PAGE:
In Chandler Country

By Dana Gioia b. 1950 Dana Gioia
California night. The Devil’s wind,   
the Santa Ana, blows in from the east,   
raging through the canyon like a drunk   
screaming in a bar.
                            The air tastes like
a stubbed-out cigarette. But why complain?   
The weather’s fine as long as you don’t breathe.   
Just lean back on the sweat-stained furniture,   
lights turned out, windows shut against the storm,   
and count your blessings.
                                     Another sleepless night,
when every wrinkle in the bedsheet scratches   
like a dry razor on a sunburned cheek,   
when even ten-year whiskey tastes like sand,   
and quiet women in the kitchen run   
their fingers on the edges of a knife
and eye their husbands’ necks. I wish them luck.

Tonight it seems that if I took the coins
out of my pocket and tossed them in the air   
they’d stay a moment glistening like a net   
slowly falling through dark water.
                                                   I remember
the headlights of the cars parked on the beach,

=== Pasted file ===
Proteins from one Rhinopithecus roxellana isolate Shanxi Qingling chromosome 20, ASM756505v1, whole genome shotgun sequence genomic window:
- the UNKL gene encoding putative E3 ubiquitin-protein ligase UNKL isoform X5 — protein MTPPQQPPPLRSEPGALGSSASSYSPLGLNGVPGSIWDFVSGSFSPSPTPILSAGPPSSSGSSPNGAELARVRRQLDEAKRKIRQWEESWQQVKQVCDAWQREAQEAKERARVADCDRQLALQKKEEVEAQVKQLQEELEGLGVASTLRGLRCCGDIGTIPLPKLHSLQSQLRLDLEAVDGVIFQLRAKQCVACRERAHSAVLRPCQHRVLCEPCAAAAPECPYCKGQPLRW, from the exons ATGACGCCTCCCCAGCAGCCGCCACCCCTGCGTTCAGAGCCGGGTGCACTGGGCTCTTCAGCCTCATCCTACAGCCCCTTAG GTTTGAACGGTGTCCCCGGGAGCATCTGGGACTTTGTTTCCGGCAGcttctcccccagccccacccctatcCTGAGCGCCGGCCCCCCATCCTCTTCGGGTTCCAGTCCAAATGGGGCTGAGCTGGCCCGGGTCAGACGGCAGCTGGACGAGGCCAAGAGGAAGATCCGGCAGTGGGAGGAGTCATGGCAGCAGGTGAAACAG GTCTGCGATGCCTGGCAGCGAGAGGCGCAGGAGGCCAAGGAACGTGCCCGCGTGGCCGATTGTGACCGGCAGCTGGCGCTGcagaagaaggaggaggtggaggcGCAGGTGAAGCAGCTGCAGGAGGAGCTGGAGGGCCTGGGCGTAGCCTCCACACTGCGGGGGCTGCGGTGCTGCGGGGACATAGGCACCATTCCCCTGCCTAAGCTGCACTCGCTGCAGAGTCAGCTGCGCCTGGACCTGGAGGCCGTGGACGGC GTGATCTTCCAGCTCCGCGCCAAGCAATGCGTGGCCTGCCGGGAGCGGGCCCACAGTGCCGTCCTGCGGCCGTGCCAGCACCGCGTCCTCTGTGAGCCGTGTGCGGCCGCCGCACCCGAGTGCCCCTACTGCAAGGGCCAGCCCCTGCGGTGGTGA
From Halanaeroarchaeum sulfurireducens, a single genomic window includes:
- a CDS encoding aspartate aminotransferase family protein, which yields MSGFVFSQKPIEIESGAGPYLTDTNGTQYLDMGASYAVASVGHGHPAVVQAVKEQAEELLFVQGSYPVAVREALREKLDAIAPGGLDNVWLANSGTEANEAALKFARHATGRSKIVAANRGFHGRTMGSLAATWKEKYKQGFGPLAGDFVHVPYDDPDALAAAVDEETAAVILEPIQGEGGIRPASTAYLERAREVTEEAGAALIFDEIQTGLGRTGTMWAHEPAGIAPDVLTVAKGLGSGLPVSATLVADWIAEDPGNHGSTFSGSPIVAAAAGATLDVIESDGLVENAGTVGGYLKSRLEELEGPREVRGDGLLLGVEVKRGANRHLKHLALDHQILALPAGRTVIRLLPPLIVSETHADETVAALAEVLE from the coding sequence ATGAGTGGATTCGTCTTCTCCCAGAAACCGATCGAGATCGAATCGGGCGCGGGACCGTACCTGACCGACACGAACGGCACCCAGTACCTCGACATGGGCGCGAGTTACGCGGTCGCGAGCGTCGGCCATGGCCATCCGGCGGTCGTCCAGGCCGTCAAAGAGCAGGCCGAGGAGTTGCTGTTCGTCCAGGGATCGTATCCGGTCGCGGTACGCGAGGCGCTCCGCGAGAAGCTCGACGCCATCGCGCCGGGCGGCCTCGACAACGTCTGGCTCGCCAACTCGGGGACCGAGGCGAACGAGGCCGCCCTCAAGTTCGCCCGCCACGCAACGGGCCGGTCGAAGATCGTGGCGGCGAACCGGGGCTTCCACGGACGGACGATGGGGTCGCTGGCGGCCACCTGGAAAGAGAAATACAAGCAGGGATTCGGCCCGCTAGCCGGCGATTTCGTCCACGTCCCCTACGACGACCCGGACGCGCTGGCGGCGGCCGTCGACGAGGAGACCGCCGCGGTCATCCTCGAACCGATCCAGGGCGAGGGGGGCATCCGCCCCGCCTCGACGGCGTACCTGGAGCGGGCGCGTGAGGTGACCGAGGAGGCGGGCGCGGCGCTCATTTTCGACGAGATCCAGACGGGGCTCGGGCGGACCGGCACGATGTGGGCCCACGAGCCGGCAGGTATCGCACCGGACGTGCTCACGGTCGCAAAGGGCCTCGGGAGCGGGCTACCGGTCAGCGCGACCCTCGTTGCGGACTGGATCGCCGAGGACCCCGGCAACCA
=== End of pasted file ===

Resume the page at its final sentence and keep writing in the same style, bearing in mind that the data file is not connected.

the narrow beams dissolving on the dark   
surface of the lake, voices arguing
about the forms, the crackling radio,   
the sheeted body lying on the sand,
the trawling net still damp beside it. No,
she wasn’t beautiful—but at that age
when youth itself becomes a kind of beauty—
“Taking good care of your clients, Marlowe?”

Relentlessly the wind blows on. Next door   
catching a scent, the dogs begin to howl.   
Lean, furious, raw-eyed from the storm,   
packs of coyotes come down from the hills   
where there is nothing left to hunt.

Dana Gioia, “In Chandler Country” from Daily Horoscope. Copyright © 1986 by Dana Gioia. Reprinted with the permission of Graywolf Press, St. Paul, Minnesota, www.graywolfpress.org.

Source: Daily Horoscope: Poems (Graywolf Press, 1986)

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Poet Dana Gioia b. 1950

POET’S REGION U.S., Western

Subjects Reading & Books, Crime & Punishment, Arts & Sciences, Social Commentaries, Humor & Satire

 Dana  Gioia

Biography

It seems almost a requirement for a poet to have an unconventional résumé, but Dana Gioia’s is perhaps notable for being so conventionally unpoetic. A graduate of Stanford Business School, Gioia claims to be “the only person, in history, who went to business school to be a poet.” He later rose to become a vice president at General Foods, where he marketed products such as Kool-Aid. These experiences in the corporate world, Gioia . . .

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Poem Categorization

SUBJECT Reading & Books, Crime & Punishment, Arts & Sciences, Social Commentaries, Humor & Satire

POET’S REGION U.S., Western

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Originally appeared in Poetry magazine.

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